The Theatre of Dionysus was the first theatre in the world and the largest and most important theatre in ancient Greece. It is one of the very impressive sights at the Acropolis. Confusingly, there are are two theatres quite close to each other so it’s fairly easy to confuse this one with the smaller Odeon. If like us, you enter through the south gate, then this is the very first main sight that you come to. The very first dance and mime took place at this site in the 6th century BC, not as plays but as ritual celebrations to honour the gods. Over the centuries, the site transformed into the theatre that we see today. At its height, it could hold 17,000 spectators in rows upon row of tiered seats. That’s a pretty amazing number when you consider that the London Palladium only holds 2,286 seats, the Hammersmith Apollo holds around 3500 and the Sydney Opera House around 5,700. The great plays of Sophocles, Euripides, and Aeschylus, the comedies of Aristophanes were all performed here and performances could last up to 6 hours. Looking at those stone seats, Im not sure how anyone lasted that long. The VIPs of course sat in the front rows which were fitted out with much more luxurious throne-like marble seating with carved legs and armrests (not sure that would be a whole lot more comfortable on the bottom though). The statue alongside the theatre is of the ancient Greek playwright, Menander. TICKET TIP: I’d highly recommend buying the combo ticket. At €30, it is excellent value. It lasts for 5 days and includes entry to 7 ancient sites. Entry to the Acropolis on its own is €20 so if it is your first time to Athens, it makes sense to buy this ticket (unless you’re here in winter when many sites are half price).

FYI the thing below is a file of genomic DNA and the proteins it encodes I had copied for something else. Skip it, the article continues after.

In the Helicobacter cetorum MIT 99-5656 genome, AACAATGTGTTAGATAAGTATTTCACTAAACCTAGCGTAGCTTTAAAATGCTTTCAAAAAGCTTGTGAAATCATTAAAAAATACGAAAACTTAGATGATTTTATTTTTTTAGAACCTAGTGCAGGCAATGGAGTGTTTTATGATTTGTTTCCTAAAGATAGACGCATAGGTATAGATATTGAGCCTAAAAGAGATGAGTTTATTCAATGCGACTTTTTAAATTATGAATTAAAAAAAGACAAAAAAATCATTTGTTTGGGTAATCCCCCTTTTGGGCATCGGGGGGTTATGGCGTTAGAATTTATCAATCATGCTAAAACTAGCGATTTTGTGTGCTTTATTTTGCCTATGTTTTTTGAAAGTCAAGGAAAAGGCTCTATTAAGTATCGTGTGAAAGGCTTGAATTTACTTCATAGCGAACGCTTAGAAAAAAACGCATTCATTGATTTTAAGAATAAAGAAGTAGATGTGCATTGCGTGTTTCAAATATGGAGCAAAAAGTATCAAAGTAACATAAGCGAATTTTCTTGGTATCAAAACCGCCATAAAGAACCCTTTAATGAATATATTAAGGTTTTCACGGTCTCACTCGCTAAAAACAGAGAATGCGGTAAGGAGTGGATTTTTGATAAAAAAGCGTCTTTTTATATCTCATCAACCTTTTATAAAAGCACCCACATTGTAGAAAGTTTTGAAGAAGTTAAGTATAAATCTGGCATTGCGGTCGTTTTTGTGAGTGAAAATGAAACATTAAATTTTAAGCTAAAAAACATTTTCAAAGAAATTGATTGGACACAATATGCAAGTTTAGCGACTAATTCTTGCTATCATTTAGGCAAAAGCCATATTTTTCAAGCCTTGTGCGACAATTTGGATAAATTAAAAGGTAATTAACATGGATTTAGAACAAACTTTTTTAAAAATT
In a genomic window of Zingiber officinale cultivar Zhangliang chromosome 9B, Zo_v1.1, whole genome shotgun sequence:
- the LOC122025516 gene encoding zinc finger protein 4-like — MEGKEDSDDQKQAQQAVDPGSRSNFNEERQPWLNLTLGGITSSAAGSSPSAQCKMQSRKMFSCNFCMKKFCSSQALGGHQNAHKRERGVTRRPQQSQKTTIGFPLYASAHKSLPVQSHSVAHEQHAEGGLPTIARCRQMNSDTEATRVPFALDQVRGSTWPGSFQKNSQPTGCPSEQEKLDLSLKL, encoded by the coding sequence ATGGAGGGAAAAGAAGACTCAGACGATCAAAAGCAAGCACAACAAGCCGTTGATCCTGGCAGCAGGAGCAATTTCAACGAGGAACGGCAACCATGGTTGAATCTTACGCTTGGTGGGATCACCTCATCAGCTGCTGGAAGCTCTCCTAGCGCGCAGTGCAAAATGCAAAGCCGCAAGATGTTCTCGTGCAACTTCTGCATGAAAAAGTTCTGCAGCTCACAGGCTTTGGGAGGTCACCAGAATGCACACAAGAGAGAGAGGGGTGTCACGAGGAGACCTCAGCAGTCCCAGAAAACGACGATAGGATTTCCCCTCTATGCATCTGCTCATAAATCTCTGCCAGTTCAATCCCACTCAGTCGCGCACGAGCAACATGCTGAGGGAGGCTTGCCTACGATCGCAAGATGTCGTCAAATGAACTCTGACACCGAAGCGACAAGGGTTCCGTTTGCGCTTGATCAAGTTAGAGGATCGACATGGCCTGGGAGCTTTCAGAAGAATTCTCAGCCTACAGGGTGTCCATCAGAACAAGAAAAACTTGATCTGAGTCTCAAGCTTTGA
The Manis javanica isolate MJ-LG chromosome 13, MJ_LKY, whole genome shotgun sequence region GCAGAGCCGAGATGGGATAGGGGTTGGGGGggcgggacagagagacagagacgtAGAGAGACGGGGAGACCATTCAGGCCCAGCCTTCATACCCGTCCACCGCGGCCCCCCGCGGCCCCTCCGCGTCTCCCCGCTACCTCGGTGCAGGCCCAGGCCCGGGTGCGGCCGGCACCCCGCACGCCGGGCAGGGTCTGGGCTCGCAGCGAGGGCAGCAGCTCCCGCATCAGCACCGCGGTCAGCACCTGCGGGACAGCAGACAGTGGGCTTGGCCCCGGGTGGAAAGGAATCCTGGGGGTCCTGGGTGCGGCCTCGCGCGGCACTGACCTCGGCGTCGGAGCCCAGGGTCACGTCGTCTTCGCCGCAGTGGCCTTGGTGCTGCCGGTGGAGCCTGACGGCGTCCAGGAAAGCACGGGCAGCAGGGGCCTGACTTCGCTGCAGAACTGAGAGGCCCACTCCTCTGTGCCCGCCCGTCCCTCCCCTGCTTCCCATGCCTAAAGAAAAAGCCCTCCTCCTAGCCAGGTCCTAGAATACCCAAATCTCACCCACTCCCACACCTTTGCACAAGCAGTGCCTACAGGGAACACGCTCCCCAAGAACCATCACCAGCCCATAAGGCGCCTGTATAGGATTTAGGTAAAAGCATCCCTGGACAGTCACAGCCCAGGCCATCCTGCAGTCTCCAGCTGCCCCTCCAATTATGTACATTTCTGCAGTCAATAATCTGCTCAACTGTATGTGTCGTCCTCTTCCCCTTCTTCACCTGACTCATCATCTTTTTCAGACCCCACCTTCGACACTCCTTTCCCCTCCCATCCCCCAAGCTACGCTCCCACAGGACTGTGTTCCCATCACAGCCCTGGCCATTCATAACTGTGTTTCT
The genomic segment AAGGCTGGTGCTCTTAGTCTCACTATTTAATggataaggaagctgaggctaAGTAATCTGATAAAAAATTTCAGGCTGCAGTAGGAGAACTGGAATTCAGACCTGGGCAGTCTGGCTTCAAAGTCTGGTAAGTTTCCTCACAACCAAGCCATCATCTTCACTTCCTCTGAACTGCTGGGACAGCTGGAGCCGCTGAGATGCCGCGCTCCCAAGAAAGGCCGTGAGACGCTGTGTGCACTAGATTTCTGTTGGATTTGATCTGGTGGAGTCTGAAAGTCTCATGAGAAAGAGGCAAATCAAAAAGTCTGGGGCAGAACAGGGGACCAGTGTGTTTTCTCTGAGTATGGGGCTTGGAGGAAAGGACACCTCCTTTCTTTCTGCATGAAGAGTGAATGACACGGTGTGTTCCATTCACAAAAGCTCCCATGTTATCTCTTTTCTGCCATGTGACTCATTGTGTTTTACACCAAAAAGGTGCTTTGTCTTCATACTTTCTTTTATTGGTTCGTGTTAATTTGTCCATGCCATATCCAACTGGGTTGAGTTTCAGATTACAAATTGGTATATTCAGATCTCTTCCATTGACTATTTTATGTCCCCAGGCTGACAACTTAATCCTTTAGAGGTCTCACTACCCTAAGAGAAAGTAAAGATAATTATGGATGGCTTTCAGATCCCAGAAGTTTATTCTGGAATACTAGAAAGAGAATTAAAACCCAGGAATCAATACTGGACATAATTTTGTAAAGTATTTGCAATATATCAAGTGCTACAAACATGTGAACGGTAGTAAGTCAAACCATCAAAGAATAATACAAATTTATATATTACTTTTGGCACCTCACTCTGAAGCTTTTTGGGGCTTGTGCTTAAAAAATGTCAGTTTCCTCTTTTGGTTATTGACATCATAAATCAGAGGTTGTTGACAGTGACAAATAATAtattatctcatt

Visited June 2023
    Travelled as a couple
    Written 22 November 2023
  • Richard M
    Hampstead Norreys, United Kingdom893 contributions
    5.0 of 5 bubbles
    Unexpectedly amazing
    The theatre is mostly in ruins but you can see just how large the place is. The thought of it in its completness was mind blowing seeing the area of the hill it occupies. Imagine the great and good of ancient Greece performing here and you can sense the historical significance.